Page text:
Motsepe’s mine in reparation row

Mining magnate Patrice Motsepe’s Nkomati mine in Mpumalanga has been accused of failing to compensate people correctly.  

The former residents have now approached the Human Rights Commission (HRC) to investigate after numerous requests for the mine to speak to them about the relocation of dozens of graves and when development will happen. 

Nkomati mine, which is lo-cated between eNtokozweni (Machado-dorp), Emgwenya (Waterval-Boven) and eManzana (Badplaas), is owned by African Rainbow Minerals and Motsepe serves as its executive chairperson. The mine extracts nickel, chrome and other minerals. 

There have been several other similar cases. Anglo American Platinum has been dragged to court after it allegedly failed to compensate relocated families whose graves were exhumed to make way for Mogalakwena, the largest open pit platinum mine in the world, outside Mokopane in Limpopo. In a case before the high court in Polokwane, Sekhukhune residents in Limpopo have begun litigation against mining companies that have allegedly failed to fulfil social labour plans to develop the areas in which they mine.

Back in Mpumalanga, John Vilane talks about the continual fight for compensation from Nkomati mine for graves that were exhumed and homesteads and cattle kraals that were demolished to make way for a site to dump asbestos.

It was 13 years ago when the mine convinced dozens of families, who used the land for growing crops, grazing cattle and a graveyard, to allow it to remove more than 25 graves.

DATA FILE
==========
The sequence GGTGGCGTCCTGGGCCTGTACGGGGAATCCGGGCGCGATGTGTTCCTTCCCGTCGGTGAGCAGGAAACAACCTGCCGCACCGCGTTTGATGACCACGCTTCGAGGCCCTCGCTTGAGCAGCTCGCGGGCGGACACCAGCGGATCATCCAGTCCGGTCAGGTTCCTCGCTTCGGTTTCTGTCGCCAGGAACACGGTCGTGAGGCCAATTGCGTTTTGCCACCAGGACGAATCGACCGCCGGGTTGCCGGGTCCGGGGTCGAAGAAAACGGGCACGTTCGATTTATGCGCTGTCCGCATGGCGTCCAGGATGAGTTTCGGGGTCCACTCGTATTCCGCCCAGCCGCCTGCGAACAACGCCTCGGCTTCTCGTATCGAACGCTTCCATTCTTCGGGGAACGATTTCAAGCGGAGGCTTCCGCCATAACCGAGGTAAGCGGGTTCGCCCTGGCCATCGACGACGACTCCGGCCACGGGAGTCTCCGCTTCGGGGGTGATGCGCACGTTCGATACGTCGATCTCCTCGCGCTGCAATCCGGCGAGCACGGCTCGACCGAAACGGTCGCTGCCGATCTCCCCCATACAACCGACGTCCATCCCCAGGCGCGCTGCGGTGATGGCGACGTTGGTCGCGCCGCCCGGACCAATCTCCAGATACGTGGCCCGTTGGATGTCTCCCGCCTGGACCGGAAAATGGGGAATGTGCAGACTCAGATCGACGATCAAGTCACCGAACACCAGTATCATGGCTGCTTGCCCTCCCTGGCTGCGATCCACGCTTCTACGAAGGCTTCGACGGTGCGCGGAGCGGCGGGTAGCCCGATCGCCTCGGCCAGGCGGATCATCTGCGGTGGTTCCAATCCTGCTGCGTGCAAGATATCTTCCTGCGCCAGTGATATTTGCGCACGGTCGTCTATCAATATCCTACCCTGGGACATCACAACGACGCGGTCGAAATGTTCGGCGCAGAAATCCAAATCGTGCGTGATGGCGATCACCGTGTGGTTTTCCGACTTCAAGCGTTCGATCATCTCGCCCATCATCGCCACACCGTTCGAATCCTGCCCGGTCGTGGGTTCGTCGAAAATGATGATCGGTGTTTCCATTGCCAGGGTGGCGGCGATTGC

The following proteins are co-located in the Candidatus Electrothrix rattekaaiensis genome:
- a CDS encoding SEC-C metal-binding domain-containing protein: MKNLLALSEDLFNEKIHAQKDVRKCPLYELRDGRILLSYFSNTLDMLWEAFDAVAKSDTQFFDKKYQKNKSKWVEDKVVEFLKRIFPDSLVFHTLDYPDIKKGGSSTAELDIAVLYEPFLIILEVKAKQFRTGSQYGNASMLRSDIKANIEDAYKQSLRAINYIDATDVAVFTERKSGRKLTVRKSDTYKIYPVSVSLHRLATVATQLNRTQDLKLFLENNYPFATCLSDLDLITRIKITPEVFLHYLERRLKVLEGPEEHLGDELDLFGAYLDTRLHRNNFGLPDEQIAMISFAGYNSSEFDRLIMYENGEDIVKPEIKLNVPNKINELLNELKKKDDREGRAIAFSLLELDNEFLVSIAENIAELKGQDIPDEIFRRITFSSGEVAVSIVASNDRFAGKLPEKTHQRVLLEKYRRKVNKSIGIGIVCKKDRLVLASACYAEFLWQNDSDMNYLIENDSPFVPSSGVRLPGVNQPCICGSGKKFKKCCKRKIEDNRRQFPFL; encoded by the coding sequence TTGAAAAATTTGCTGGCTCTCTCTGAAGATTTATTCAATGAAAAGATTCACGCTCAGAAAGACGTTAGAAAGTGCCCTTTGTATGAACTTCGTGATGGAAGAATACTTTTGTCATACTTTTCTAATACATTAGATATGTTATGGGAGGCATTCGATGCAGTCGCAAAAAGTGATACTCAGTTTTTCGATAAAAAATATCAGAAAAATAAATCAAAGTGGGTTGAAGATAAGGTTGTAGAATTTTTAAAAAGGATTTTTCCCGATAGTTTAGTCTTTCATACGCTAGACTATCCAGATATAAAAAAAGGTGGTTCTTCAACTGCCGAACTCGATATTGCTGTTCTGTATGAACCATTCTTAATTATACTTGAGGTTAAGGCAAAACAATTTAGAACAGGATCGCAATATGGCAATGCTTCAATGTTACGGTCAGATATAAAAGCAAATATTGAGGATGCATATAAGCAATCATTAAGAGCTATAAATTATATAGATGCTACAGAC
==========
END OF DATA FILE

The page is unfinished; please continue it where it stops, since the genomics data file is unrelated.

The families had moved 30km away. Now their cattle are dying, their land is no longer conducive for farming and there has been no development in the area. 

About 50 families allegedly entered into agreements with the mine. 

Now several families are claiming that they never received any compensation and others say that the mine gave them R2 000 for only the exhumation and relocation of each grave. 

“My family did not receive anything from the mine and we have been trying to convince them to compensate us for some time now and they keep on sending us from pillar to post,” said Vilane. “We started to communicate again early this year and the mine representatives promised that they would urgently attend to our problems, but they have not.”

Vilane said that 10 of his family’s graves were moved and there is no documentation to show what the agreement entailed. He believes the mine took advantage of older family members who were uneducated.

Another family member, Mdlali Vilane, said: “All we want for the mine is to compensate us and give us a document detailing the agreement that they had with our parents. Because our parents were not educated and they told us many things that the company promised them.”

The Vilane family is seeking legal advice to take the company to court.

A document seen by the Mail & Guardian states that an agreement was reached between the families and the mine about exhuming and relocating graves. The document does not mention the destruction of homesteads and kraals. According to the people the M&G spoke to, there are no other documents.

In an email exchange, dated 3 June, between the Vilane family and the mine’s representative, Herman Grobler, and its facilitator, Michael Nkomo, the mine promised to respond to the family’s concerns.

“Dear Mr Vilane, we are still in the process of obtaining additional documentation regarding the relocation of the graves and we will expedite this process to ensure we don’t waste your time and that of the family. We humbly request that you give us more time to gather all relevant documentation before we meet, ” the email reads. 

But there were no discussions.